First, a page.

PHOENIX – The American woman who was jailed for a week after Mexican authorities said they found marijuana under her bus seat says she'll return to Mexico someday, but she'll drive her car.
Yanira Maldonado returned to her suburban Phoenix home Friday, a day after a judge in Nogales, Mexico, dismissed drug smuggling charges.
The judge viewed video that showed the 42-year-old and her husband getting on the bus with just a purse, blankets and bottles of water before it was stopped by Mexican soldiers.
At a news conference near Phoenix Friday evening, Maldonado said she doesn't think she'll end up in jail again when she returns to Mexico. But she says what happened to her could happen to anyone.
She says Mexican authorities should do a better job of getting the people who are smuggling drugs rather than arresting people like her who are innocent.
Alonzo Pena, who retired as deputy director of U.S. Immigration and Customs Enforcement in 2010 and was once stationed in Mexico, said someone else on the bus probably put the drugs under Maldonado's seat without her knowledge and watched her throughout the trip.
The State Department also warns that criminals are increasingly affixing drugs to the bottom of parked cars in Mexico, the removing them after the vehicle enters the U.S.
Those cases are rare, Pena said, because smugglers like to closely watch the drugs crossing the border.
Eric Vos, a lawyer with the U.S. Office of Defender Services who trains federal public defenders, agreed that slipping drugs into unsuspecting travelers' cars or luggage isn't all that common.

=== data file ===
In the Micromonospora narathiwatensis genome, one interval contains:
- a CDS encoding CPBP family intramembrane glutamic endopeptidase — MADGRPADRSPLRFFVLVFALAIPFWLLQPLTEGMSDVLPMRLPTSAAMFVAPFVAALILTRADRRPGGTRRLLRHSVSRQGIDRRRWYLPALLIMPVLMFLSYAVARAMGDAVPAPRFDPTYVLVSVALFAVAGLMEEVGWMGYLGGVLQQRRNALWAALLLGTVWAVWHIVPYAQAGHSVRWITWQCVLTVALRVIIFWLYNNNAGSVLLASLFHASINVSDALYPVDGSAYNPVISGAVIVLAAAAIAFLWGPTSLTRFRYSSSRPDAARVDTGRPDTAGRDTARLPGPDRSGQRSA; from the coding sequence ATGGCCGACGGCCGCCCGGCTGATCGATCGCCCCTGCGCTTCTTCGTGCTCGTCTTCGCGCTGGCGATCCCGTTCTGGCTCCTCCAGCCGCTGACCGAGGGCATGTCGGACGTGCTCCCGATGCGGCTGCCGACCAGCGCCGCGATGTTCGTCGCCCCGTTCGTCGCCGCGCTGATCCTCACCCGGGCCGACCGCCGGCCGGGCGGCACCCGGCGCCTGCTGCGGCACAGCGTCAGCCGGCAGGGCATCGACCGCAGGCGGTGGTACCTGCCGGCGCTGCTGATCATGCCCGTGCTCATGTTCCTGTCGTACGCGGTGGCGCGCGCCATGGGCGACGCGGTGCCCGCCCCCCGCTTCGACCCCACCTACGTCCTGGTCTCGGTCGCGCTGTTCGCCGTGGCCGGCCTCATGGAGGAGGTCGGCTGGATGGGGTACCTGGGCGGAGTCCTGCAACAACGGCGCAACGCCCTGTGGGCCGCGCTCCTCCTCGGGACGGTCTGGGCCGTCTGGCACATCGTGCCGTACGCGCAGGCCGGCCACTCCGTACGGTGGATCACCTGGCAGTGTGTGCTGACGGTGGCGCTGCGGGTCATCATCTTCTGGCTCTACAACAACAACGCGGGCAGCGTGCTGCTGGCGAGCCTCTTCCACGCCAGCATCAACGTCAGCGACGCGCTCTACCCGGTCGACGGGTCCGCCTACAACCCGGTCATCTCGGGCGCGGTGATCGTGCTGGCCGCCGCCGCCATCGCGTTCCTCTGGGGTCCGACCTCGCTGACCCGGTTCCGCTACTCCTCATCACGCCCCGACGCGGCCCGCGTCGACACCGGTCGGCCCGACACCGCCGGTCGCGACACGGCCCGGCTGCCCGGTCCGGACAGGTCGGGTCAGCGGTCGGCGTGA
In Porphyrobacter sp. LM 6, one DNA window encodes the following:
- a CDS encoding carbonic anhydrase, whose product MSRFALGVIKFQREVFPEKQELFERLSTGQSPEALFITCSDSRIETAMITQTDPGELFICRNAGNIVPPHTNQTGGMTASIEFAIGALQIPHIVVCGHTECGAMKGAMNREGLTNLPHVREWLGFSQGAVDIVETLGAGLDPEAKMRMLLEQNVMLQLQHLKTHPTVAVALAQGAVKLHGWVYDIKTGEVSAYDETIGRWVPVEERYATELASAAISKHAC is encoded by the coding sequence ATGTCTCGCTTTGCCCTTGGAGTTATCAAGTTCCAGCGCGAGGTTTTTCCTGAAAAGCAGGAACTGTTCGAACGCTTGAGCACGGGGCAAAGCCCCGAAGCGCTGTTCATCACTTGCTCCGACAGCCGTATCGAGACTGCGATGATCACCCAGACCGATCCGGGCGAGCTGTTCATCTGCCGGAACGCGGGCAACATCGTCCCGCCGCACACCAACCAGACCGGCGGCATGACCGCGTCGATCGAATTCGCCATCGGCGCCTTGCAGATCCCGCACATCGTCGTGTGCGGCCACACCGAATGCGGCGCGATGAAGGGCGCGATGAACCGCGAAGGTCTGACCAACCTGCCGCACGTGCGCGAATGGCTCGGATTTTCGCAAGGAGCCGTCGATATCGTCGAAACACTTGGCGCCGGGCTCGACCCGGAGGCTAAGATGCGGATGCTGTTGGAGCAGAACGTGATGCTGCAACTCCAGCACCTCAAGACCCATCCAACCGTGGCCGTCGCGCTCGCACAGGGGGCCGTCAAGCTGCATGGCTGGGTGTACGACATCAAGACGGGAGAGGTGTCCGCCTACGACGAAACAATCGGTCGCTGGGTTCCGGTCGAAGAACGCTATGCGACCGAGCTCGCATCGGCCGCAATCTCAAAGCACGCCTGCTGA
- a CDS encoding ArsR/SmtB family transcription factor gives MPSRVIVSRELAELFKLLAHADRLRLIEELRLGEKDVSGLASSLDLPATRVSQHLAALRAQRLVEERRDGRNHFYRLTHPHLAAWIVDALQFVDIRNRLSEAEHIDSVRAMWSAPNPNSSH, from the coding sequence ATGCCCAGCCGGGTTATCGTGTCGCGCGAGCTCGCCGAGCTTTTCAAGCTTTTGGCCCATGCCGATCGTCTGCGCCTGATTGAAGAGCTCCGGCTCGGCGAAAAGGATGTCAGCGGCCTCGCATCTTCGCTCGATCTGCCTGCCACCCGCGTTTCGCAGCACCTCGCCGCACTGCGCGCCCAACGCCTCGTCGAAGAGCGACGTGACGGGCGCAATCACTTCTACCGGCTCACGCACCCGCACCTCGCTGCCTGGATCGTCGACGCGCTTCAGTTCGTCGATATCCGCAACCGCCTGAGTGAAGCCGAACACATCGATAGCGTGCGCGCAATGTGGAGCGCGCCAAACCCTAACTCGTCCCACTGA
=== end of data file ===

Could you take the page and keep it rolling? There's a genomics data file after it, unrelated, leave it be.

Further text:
"There's just like a million reasons why the blind mule thing is a difficult angle," Vos said Friday.
It's more common, Pena said, for drug carriers to admit they knowingly smuggled because they or their families were threatened if they disobeyed.
Another old smuggling tactic is to advertise work as security guards, housecleaners and cashiers in Mexican newspapers, telling applicants they must drive company cars to the U.S. They aren't told the cars are loaded with drugs.
There were 39 arrests at San Diego's two border crossings tied to the ads for seemingly legitimate jobs between February 2011 and April 2012, according to ICE, prompting the agency to take out ads in Mexican newspapers warning about the scheme.
An Arizona sheriff who has spent more than 40 years along the Mexican border said Maldonado's case probably was a shakedown.
"They've got some good, courageous law enforcement officers in Mexico," said Santa Cruz County Sheriff Tony Estrada. "Coupled with that, you've got really corrupt ones too. And that goes at all levels."
Estrada, whose territory includes Nogales, said finding drugs under the seat of a public bus wouldn't have been enough to arrest her in the U.S.
"Something underneath somebody's seat, anybody could have put it there," he said.
But having Americans on board the bus made it easy for police to either assume the Maldonados were the smugglers, or to target them for a bribe.